About Damian

Bio

"Some see nature all ridicule and deformity, and by these I shall not regulate my proportions; and some scarce see nature at all. But to the eyes of a man with imagination nature is imagination itself" –William Blake

I have studied and worked for a number of years in the pursuit and development of sustainable technologies. I believe that biologically inspired technologies will play a key role in the development of future sustainable societies and it is my aim to increase his knowledge and skill in this area.

Current research is allowing me to assess the ability of microorganisms to precipitate and accumulate minerals (including metals) out of solution. Part of this research includes the use of microfluidic devices to better understand the chemical and kinetic interaction between certain bacteria and their inorganic precipitates. This knowledge will be invaluable–as part of continued evidence–for the development of low energetic production technologies and how if employed or mimicked nature has the potential to provide industry with radical production alternatives.

TED Conference

TED2012

I'm passionate about

The thing that always gives me a good feeling is surfing. I have lived on the West coast of Ireland and spent some of my most memorable days and evenings with friends in the Atlantic Sea.

Comments & conversations

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Damian Palin
Posted about 3 years ago
Damian Palin: Mining minerals from seawater
Dear Tify, I must make it clear that I don't necessarily condone massive desalination projects and that conservation and frugality should be on the agenda before production. My work is based on the amount of desalinated water Singapore intends to produce by 2060 and whether we like it or not, this will happen if Singapore realizes its goal. The drive behind my work is environmental protection supported by a necessary economic aspect, there are a number of papers that have shown that reject, concentrated brine damages the receiving water body. I am also curious as to where you are from and whether it is fair for you to dictate what Singapore's water consumption should be in 2060, and I am even more curious as to your countries annual water consumption and indeed what your own consumption is. Be assured that I believe in the power and beauty of Nature and that the processes I am experimenting with are bioinspired and so should integrate harmoniously with natural processes. Damian
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Damian Palin
Posted about 3 years ago
Damian Palin: Mining minerals from seawater
Hi Rik, I was merely pointing out research by Patersen (1994) on the possible commodities that could be removed from seawater brine. My focus and interest currently is Mg precipitation as it may hold the key (for me) to new avenues in material (mineral, concrete, ceramic, metal) production. I will continue to dream, best wishes, Damian.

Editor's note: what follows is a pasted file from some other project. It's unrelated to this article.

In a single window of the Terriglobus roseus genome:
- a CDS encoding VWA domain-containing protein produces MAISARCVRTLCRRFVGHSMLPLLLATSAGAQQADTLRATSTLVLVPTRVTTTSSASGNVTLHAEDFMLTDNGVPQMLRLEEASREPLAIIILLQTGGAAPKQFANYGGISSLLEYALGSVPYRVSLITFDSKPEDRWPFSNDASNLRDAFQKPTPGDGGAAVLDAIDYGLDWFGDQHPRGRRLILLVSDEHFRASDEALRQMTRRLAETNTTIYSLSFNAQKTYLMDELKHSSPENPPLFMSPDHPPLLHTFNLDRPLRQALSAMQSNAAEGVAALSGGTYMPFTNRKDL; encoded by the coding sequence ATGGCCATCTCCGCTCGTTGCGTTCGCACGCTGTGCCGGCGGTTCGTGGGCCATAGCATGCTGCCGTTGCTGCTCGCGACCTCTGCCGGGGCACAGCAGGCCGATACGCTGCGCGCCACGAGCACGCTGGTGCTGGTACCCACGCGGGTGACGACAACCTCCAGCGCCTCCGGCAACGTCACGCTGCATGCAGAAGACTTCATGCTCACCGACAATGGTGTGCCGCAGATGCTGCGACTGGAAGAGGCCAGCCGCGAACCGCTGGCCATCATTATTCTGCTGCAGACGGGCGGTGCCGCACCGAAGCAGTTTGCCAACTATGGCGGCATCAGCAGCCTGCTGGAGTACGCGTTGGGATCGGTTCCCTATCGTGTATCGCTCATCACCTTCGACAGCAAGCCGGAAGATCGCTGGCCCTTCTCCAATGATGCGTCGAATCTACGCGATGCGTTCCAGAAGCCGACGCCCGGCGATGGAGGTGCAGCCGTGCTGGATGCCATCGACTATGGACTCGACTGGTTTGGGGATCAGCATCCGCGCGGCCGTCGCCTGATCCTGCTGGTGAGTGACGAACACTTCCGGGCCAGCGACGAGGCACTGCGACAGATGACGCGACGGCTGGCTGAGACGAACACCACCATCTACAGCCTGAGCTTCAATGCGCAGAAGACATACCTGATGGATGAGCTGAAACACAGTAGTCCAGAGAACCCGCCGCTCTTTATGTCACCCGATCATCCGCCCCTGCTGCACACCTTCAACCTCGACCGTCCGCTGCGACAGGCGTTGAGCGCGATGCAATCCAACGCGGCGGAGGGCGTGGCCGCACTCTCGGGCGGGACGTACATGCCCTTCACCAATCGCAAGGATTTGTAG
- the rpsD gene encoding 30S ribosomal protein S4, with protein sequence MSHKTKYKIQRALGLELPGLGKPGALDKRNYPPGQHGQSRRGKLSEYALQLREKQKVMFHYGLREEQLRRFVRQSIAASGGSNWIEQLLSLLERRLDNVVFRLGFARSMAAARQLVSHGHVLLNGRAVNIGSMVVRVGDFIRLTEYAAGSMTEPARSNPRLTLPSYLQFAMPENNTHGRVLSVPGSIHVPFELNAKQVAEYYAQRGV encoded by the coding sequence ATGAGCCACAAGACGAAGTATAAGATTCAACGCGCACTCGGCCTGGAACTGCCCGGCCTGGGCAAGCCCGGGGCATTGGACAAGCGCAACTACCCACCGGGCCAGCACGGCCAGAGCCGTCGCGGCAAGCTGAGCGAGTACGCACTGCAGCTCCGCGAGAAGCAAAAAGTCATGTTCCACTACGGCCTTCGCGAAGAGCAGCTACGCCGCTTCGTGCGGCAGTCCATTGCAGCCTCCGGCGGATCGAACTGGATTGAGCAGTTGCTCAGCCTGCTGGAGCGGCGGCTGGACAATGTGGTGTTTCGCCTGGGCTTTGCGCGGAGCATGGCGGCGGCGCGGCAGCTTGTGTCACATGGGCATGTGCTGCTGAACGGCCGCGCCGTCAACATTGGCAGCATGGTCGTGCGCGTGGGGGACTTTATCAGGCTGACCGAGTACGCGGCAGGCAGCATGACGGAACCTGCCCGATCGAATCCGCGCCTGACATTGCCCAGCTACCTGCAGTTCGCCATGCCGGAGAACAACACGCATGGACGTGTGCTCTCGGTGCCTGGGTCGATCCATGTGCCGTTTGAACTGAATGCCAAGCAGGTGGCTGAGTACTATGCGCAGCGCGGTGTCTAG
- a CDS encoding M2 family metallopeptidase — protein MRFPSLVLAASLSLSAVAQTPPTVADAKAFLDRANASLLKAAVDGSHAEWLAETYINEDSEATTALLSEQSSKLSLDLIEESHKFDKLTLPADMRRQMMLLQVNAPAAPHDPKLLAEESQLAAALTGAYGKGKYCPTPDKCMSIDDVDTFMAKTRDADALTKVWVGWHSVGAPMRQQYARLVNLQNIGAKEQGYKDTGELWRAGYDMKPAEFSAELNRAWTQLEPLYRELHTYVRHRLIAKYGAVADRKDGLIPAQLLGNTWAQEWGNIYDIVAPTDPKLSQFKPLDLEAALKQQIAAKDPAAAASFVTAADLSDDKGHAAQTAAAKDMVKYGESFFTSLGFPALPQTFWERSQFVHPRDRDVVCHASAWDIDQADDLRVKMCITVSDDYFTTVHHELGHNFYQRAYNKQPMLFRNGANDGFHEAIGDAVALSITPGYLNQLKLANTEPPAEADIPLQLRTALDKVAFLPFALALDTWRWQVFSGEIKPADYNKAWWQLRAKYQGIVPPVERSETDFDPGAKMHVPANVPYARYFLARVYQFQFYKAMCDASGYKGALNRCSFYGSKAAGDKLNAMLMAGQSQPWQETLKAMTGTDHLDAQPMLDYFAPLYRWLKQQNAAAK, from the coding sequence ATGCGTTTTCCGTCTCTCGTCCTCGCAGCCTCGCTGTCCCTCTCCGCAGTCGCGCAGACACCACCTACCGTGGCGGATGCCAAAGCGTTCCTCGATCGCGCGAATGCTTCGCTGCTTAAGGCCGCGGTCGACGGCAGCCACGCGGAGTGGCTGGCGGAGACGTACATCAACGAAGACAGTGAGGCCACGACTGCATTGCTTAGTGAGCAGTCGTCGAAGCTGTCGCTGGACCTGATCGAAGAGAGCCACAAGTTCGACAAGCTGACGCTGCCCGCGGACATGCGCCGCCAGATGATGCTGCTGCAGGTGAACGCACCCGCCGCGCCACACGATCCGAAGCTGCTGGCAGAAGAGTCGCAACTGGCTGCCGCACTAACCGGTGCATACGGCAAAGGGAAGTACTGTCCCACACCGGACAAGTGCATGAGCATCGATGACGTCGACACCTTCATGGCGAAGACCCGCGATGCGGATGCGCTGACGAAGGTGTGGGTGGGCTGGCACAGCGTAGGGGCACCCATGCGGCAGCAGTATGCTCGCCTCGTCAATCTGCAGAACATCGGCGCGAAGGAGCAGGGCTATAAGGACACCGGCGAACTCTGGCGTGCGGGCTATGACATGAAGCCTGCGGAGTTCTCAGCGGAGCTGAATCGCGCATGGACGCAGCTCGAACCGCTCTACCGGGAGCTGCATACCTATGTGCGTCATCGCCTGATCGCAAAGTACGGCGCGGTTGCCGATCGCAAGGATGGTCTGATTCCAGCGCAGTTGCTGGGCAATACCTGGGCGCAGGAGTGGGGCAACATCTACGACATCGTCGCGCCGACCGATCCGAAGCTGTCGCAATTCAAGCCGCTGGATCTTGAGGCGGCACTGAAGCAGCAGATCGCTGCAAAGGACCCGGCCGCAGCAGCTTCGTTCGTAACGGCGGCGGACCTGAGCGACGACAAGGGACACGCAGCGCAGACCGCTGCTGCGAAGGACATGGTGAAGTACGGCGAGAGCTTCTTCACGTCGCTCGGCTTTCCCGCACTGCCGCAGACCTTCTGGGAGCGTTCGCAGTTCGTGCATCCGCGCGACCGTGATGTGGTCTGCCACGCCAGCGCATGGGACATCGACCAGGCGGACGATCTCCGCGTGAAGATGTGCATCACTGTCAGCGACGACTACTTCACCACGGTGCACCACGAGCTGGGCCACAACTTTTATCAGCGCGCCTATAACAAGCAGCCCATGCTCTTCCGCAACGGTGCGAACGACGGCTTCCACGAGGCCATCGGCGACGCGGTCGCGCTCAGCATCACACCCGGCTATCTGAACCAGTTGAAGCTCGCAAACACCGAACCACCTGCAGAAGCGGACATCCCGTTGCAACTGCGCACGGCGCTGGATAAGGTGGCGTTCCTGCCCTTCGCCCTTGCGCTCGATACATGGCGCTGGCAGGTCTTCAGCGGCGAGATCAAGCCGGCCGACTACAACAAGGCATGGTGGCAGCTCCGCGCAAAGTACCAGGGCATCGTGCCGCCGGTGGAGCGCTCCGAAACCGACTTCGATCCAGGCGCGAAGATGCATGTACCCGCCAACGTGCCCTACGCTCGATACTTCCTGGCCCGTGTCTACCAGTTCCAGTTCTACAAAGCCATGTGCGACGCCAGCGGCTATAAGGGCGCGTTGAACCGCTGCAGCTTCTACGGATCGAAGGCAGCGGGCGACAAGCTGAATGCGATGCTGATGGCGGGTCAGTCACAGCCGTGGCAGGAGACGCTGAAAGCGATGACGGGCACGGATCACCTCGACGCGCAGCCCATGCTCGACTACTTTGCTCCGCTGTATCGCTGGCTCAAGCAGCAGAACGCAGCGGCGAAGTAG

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Damian Palin
Posted about 3 years ago
Damian Palin: Mining minerals from seawater
I disagree, as the by-product of SWRO is a concentrated salt solution or brine, which is generally dumped back into sea with potentially grave environmental consequences for the receiving marine ecosystem (Einav, Harussi, & Perry, 2003; Fernandez-Torquemada, Sanchez-Lizaso, & Gonzalez-Correa, 2005; Gacia, Invers, Manzanera, Ballesteros, & Romero, 2007). The impact from this practice is set to increase with a growing global trend in volumes of desalinated seawater (Lattemann, Kennedy, Schippers, & Amy, 2010). Standard SWRO has a potable water recovery rate ~50% (e.g. Greenlee, Lawler, Freeman, Marrot, & Moulin, 2009) and if the water source is seawater then the composition of the brine will contain almost all the elements of the periodic table. Studies have been conducted identifying magnesium (Mg) as the most economically attractive commodity in seawater and hence SWRO brine, followed by water (H2O), table salt (NaCl2), calcium chloride (CaCl2) and potassium oxide (K2O) (e.g. Petersen, 1994). The recovery of economically attractive products from SWRO concentrates – which are increasingly difficult to mine from traditional sources – would be an ideal solution and one that would solve the environmental problem posed by the disposal of the concentrate, while indirectly reducing the cost of the desalinated water.
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Damian Palin
Posted about 3 years ago
Damian Palin: Mining minerals from seawater
Hello a lo, how are ya? Thank you so much for the kind words, and right on about bacteria ;) I went for the interview for Delft and was offered a position and so I will be off to Holland for September. I wont be working on a mining process which is sad, but I will still be working with bacteria on the development of self healing materials. Hope to be back to London once I get settled so would great to meet up, hope you are well. D
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Damian Palin
Posted about 3 years ago
Damian Palin: Mining minerals from seawater
Hi Trevor, the bacteria are naturally occurring, however they are native to particular ecological locations, however I must be clear that the bacteria would not be released into the environment and would most probably be housed in bioreactors. As part of the precipitation process the chosen bacteria form carbonate and as such could be a means of locking up carbon, as they do naturally. And for sure as part of a complete process the brine could also be used to produce table salt. Best, Damian